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Scottish Witch Trials Resources

Would you like to investigate accused witches in your area? We've created a short guide to getting started on your own research, as well as a full list of resources. Please get in touch if we can support you.

Getting Started

  • Carry out an initial search on the University of Edinburgh's Survey of Scottish Witchcraft Database. This is a great resource where you can search by name, place and date and/or characterisation. Cases where several people were accused are linked together, and you can also view details of commissioners. Be aware: the survey was completed in 2003 and has not been updated since. It is not extensive and key pieces of new research are missing. The project team is also aware of some errors which may be corrected in the future.

  • In 2019 the University of Edinburgh created an interactive map based on the Survey of Scottish Witchcraft Database. It is an excellent visualisation which shows the spread of the trials across Scotland. Check out what is listed in your local area.

  • Search online - Google is your friend here! We have a starting list of websites to browse on our Recommended Reading page. Be aware that not all information presented online will be accurate or true. Check that the website has credible references to primary sources, and be critical - watch out for bias or hidden agendas.

  • Read widely and engage with existing research and literature on the topic. We've gathered some key books on our Recommended Reading page. Many will be available online to purchase, or to borrow from your local library. Some will be available to preview or read through Google Books and Google Scholar. Credible books will list references - check these sources and follow the thread to continue your own research.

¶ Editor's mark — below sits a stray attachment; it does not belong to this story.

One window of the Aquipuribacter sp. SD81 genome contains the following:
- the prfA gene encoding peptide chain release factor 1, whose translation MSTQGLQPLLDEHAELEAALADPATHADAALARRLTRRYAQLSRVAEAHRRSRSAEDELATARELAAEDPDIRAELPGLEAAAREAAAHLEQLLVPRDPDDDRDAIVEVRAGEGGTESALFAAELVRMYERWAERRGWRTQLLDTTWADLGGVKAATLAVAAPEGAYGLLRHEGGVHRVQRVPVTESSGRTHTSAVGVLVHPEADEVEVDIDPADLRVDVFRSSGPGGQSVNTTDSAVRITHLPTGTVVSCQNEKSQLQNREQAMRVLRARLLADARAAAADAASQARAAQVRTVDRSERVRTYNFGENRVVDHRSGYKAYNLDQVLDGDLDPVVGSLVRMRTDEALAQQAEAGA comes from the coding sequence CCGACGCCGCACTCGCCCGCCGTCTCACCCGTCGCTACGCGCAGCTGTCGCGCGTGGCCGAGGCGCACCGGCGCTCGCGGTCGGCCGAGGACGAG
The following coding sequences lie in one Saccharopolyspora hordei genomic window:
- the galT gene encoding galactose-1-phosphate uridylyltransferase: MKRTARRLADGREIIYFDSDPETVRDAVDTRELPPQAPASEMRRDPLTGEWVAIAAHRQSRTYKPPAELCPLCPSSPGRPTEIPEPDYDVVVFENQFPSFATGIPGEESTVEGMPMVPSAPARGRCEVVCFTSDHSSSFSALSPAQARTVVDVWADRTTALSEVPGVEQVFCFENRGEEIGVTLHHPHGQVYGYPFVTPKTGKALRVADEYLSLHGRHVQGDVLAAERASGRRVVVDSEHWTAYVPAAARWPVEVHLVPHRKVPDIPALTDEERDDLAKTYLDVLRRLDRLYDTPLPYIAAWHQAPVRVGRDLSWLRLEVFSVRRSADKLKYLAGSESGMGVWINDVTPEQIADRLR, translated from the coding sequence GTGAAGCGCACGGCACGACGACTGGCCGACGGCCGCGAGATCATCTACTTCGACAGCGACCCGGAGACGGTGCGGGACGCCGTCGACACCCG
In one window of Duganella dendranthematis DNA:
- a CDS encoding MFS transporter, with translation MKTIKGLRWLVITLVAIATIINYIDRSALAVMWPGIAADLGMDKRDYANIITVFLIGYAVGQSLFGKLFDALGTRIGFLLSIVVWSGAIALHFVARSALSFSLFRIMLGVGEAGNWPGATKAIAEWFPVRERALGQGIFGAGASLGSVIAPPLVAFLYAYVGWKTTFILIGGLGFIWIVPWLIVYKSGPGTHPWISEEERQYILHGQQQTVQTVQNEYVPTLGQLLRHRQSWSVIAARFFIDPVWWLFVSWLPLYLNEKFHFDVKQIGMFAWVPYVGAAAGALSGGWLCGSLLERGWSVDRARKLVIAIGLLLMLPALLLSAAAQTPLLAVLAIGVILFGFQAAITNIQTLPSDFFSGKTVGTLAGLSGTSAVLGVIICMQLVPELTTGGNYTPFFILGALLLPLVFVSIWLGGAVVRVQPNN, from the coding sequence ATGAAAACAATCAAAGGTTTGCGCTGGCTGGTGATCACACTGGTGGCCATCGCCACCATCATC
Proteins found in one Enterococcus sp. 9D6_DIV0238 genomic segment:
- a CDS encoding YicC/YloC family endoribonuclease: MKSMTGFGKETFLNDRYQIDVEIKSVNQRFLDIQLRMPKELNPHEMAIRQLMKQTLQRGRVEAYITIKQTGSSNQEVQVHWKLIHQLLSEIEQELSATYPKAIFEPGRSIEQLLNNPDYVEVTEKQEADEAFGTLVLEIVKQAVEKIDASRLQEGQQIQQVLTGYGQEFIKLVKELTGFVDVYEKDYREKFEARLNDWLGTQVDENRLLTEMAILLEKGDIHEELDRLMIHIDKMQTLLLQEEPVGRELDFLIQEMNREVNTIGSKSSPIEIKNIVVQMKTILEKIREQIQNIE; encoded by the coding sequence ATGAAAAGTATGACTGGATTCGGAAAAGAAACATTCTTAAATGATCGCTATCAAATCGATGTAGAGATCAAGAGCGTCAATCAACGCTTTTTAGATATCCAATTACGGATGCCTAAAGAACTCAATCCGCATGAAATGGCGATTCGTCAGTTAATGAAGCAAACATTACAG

• Get in touch with local museums and archives. They may have relevant materials in their collection, or can connect you with other researchers who have been working on a similar topic.

  • Follow the trail of old folk tales and legends from your local area. These may have been passed down from generation to generation, and originally based on a grain of truth.

  • Take a look at old maps of your town or village. Look for unusual place names (the Witches Hill etc.) which may indicate that an accused witch lived in the area. The National Library of Scotland's map collection and ScotlandsPlaces are incredible resources.

  • Engage with primary sources (kirk or justiciary records, letters and other correspondence, town council minutes and bookkeeping etc.). Many of these will be available to access through national and local archives, some online. ScotlandsPeople has created this guide to accessing Church Court Records, and a more general guide to virtual volumes.

  • Engage with the community. Research can be difficult and frustrating work. Take encouragement from the many others who are also working hard to recognise, remember and document the accused witches. Join our Facebook group, or seek out other researchers in your local area.